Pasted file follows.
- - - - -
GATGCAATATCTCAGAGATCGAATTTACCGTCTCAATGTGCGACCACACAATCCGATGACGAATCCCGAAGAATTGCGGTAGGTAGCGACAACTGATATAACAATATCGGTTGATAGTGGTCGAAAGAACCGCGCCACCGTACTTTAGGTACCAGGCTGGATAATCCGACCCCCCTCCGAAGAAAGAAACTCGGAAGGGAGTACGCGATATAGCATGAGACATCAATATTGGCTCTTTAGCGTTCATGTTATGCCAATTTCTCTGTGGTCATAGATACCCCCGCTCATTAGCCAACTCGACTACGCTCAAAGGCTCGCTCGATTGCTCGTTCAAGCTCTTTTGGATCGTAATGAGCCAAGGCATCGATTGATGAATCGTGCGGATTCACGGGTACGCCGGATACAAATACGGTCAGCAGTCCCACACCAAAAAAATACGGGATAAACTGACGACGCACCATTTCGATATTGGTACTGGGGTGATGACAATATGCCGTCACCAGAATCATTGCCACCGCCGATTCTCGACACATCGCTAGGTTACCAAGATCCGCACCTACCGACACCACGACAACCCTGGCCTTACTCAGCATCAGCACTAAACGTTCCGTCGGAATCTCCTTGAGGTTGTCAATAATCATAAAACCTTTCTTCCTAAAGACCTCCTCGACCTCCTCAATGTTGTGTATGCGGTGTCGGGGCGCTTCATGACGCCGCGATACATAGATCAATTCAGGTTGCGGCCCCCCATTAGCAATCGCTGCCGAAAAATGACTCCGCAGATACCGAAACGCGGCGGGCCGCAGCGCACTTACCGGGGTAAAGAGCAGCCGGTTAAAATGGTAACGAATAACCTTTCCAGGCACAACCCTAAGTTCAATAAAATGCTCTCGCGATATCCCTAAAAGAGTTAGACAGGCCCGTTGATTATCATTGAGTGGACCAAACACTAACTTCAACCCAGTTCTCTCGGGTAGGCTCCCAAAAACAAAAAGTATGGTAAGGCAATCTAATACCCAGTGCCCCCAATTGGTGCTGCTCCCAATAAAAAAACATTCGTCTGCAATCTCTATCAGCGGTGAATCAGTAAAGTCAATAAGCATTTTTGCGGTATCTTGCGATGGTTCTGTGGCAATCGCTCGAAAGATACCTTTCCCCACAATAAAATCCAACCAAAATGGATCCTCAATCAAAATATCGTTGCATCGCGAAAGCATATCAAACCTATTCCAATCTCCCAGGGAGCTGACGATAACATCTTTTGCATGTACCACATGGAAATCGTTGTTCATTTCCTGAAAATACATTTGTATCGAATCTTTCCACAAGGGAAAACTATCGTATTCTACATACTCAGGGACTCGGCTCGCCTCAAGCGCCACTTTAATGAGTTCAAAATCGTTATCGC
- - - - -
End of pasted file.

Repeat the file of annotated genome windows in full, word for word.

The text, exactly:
GATGCAATATCTCAGAGATCGAATTTACCGTCTCAATGTGCGACCACACAATCCGATGACGAATCCCGAAGAATTGCGGTAGGTAGCGACAACTGATATAACAATATCGGTTGATAGTGGTCGAAAGAACCGCGCCACCGTACTTTAGGTACCAGGCTGGATAATCCGACCCCCCTCCGAAGAAAGAAACTCGGAAGGGAGTACGCGATATAGCATGAGACATCAATATTGGCTCTTTAGCGTTCATGTTATGCCAATTTCTCTGTGGTCATAGATACCCCCGCTCATTAGCCAACTCGACTACGCTCAAAGGCTCGCTCGATTGCTCGTTCAAGCTCTTTTGGATCGTAATGAGCCAAGGCATCGATTGATGAATCGTGCGGATTCACGGGTACGCCGGATACAAATACGGTCAGCAGTCCCACACCAAAAAAATACGGGATAAACTGACGACGCACCATTTCGATATTGGTACTGGGGTGATGACAATATGCCGTCACCAGAATCATTGCCACCGCCGATTCTCGACACATCGCTAGGTTACCAAGATCCGCACCTACCGACACCACGACAACCCTGGCCTTACTCAGCATCAGCACTAAACGTTCCGTCGGAATCTCCTTGAGGTTGTCAATAATCATAAAACCTTTCTTCCTAAAGACCTCCTCGACCTCCTCAATGTTGTGTATGCGGTGTCGGGGCGCTTCATGACGCCGCGATACATAGATCAATTCAGGTTGCGGCCCCCCATTAGCAATCGCTGCCGAAAAATGACTCCGCAGATACCGAAACGCGGCGGGCCGCAGCGCACTTACCGGGGTAAAGAGCAGCCGGTTAAAATGGTAACGAATAACCTTTCCAGGCACAACCCTAAGTTCAATAAAATGCTCTCGCGATATCCCTAAAAGAGTTAGACAGGCCCGTTGATTATCATTGAGTGGACCAAACACTAACTTCAACCCAGTTCTCTCGGGTAGGCTCCCAAAAACAAAAAGTATGGTAAGGCAATCTAATACCCAGTGCCCCCAATTGGTGCTGCTCCCAATAAAAAAACATTCGTCTGCAATCTCTATCAGCGGTGAATCAGTAAAGTCAATAAGCATTTTTGCGGTATCTTGCGATGGTTCTGTGGCAATCGCTCGAAAGATACCTTTCCCCACAATAAAATCCAACCAAAATGGATCCTCAATCAAAATATCGTTGCATCGCGAAAGCATATCAAACCTATTCCAATCTCCCAGGGAGCTGACGATAACATCTTTTGCATGTACCACATGGAAATCGTTGTTCATTTCCTGAAAATACATTTGTATCGAATCTTTCCACAAGGGAAAACTATCGTATTCTACATACTCAGGGACTCGGCTCGCCTCAAGCGCCACTTTAATGAGTTCAAAATCGTTATCGC